Asking works but...
It never fails. The Legal Genealogist puts the finishing touches on a blog post, checks (sometimes at least) for spelling mistakes, hits the post button… and somebody has a question.
And it happened yesterday with the post Checking for renewals.
Almost as soon as the post went live, suggesting four different ways of checking to see if a copyright had been renewed back in the time period when it was necessary to register and then renew a copyright, reader Sandra Johnson popped in with a question that coulda-woulda-shoulda been included in the post.
She asked: “Can we check with the publisher? Or the author?”
And, of course, the answer is…
On at least four things, in this case.
First, you have to be able to identify the publisher and/or the author. The publishing house may have been acquired, and then reacquired, and then re-reacquired, as the number of publishers has shrunk through mergers and acquisitions. The author may have chosen to use a pseudonym or a pen name that he or she doesn’t go by today, and may no longer be in contact with the publishing house at all.
Second, you have to be able to find the publisher and/or the author. That may be relatively easy for a publishing house called the Bltzlplk Publishing Company — how many of those can there be? — but it may not be the easiest task in the world for an author named Jane Smith. Especially if that’s not her real name.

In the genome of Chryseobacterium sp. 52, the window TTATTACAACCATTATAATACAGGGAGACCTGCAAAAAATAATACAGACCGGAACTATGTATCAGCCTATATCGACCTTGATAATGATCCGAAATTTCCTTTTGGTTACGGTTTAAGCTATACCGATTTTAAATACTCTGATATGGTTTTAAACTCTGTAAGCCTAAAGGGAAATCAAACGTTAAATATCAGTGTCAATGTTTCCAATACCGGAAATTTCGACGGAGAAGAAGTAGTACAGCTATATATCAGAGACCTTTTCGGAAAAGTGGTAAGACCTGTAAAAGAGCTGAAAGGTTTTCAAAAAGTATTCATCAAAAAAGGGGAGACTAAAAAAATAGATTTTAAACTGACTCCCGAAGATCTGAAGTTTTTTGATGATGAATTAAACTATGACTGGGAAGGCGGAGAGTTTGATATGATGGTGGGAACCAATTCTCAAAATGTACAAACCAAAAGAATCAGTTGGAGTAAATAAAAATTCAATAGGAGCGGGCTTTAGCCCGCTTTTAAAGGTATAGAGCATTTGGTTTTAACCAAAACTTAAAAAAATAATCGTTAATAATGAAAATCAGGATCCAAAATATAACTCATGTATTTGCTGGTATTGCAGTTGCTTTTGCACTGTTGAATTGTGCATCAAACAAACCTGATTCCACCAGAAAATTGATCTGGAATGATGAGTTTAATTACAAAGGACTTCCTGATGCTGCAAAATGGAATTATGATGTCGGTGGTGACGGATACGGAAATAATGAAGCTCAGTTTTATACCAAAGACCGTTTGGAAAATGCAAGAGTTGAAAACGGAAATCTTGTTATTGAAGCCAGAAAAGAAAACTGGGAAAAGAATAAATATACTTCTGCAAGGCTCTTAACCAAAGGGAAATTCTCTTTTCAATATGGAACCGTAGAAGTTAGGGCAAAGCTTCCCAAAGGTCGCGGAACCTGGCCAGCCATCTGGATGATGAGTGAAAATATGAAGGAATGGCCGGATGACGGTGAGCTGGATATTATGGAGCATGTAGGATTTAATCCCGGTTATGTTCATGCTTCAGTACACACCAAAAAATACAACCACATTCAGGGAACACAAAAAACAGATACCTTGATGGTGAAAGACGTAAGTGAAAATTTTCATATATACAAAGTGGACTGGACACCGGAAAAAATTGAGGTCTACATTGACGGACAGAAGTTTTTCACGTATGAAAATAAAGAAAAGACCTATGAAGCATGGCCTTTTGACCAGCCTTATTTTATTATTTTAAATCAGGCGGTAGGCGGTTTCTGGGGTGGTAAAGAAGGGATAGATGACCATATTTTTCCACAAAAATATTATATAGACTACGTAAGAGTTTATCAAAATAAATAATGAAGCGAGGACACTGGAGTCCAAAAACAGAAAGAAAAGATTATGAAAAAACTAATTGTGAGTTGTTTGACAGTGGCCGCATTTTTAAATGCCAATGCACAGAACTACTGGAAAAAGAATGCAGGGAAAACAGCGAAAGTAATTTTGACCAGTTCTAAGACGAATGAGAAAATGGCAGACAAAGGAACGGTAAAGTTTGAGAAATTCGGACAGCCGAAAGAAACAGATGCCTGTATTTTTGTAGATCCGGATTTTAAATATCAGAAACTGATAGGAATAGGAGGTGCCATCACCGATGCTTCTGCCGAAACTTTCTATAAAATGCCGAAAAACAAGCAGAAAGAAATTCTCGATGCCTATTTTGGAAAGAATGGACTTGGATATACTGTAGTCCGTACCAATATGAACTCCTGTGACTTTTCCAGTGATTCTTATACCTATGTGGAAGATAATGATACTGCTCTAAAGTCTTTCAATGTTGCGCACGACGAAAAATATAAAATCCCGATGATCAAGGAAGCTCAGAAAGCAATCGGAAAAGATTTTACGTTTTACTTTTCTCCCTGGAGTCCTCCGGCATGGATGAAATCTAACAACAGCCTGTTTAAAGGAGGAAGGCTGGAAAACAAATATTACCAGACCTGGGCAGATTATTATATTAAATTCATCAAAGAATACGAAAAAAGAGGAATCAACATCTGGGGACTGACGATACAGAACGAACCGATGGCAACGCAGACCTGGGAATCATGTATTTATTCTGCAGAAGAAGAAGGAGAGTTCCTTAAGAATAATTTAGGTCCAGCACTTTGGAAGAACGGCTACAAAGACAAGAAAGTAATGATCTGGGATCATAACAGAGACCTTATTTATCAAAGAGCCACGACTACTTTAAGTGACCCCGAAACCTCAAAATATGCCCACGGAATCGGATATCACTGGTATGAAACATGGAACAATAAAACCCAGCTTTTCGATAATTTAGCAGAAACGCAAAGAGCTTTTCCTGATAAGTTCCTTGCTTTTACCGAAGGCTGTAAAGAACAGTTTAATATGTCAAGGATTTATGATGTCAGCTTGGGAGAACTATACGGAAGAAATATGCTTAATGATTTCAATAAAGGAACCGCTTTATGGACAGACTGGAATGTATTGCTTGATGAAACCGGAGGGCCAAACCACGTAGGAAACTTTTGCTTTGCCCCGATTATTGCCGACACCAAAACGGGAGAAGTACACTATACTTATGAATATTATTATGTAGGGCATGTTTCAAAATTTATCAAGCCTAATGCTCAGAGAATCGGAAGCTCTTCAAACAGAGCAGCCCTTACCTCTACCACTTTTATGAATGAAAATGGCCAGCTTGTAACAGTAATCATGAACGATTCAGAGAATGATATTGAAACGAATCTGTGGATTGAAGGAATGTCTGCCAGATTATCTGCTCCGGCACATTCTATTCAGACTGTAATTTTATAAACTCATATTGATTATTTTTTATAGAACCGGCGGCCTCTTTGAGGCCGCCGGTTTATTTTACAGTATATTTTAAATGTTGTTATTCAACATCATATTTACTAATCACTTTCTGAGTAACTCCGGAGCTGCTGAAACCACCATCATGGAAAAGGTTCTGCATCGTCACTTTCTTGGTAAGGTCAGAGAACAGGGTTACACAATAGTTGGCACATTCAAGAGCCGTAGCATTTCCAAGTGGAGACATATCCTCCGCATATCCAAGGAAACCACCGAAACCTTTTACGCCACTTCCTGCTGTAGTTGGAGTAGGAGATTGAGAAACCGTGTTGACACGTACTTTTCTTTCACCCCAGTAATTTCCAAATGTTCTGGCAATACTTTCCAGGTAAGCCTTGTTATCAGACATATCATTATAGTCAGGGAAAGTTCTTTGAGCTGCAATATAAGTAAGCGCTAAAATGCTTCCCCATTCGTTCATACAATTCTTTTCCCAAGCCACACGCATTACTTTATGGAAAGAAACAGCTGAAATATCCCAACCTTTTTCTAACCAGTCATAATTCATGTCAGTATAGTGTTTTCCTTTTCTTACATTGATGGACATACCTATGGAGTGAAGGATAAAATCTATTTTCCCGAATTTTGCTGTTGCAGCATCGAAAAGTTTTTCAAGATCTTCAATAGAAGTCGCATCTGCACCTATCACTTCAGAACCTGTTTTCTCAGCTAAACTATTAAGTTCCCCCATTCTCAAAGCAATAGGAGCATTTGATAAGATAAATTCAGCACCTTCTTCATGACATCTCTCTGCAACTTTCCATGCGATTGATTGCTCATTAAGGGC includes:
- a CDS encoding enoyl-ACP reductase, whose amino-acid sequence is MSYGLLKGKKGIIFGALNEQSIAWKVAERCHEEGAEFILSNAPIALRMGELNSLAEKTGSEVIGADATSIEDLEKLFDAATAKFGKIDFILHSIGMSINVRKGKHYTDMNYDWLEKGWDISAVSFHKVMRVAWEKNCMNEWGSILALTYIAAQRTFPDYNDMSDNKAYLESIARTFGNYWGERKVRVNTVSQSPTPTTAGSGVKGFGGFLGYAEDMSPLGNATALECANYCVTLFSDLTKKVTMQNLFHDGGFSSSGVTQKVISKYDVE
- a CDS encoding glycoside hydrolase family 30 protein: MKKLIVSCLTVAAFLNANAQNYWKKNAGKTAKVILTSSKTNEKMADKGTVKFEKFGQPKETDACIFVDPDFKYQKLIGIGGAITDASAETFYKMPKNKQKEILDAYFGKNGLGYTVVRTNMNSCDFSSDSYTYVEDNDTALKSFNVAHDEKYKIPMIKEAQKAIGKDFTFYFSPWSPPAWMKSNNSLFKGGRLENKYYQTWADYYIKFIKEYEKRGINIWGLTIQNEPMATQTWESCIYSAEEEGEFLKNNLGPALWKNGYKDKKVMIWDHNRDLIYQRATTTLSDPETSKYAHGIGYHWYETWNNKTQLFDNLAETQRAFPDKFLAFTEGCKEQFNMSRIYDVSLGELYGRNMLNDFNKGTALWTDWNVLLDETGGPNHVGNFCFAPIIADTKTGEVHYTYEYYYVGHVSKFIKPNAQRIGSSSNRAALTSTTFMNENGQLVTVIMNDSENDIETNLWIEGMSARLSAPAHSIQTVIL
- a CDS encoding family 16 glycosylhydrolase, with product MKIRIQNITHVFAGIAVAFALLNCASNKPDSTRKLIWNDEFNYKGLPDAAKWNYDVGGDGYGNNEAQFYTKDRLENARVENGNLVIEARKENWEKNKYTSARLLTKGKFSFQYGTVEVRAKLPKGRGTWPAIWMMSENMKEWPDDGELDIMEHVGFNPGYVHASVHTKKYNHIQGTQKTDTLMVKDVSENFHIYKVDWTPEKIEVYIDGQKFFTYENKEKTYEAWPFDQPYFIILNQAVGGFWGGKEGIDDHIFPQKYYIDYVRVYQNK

Third, you have to be able to rely on the publisher and/or the author, to respond to your inquiry at all. There’s not a lot of economic incentive for a publisher to answer an inquiry from someone asking if a work is still in copyright, and an author who transferred his copyright to the publisher may not bother replying either. Let’s face it: it’s your responsibility to find out if a work is copyright-protected, and not getting an answer after writing a letter isn’t going to get you off the hook for copyright infringement.
And fourth, you have to be able to trust any response you get from the publisher and/or the author. There’s always the possibility that either publisher or author might simply take the easy way out and tell you the item is copyright-protected when, in fact, it isn’t any more. Or that some clerk in an office will tell you it isn’t copyright-protected when, in fact, it is.
So the bottom line here is… yes, you can ask either publisher or author or both about the copyright status of a work.
But, as with all genealogical research, we’re better off doing our own checking … in original sources, with primary information.
Anything else is … well… rolling the dice.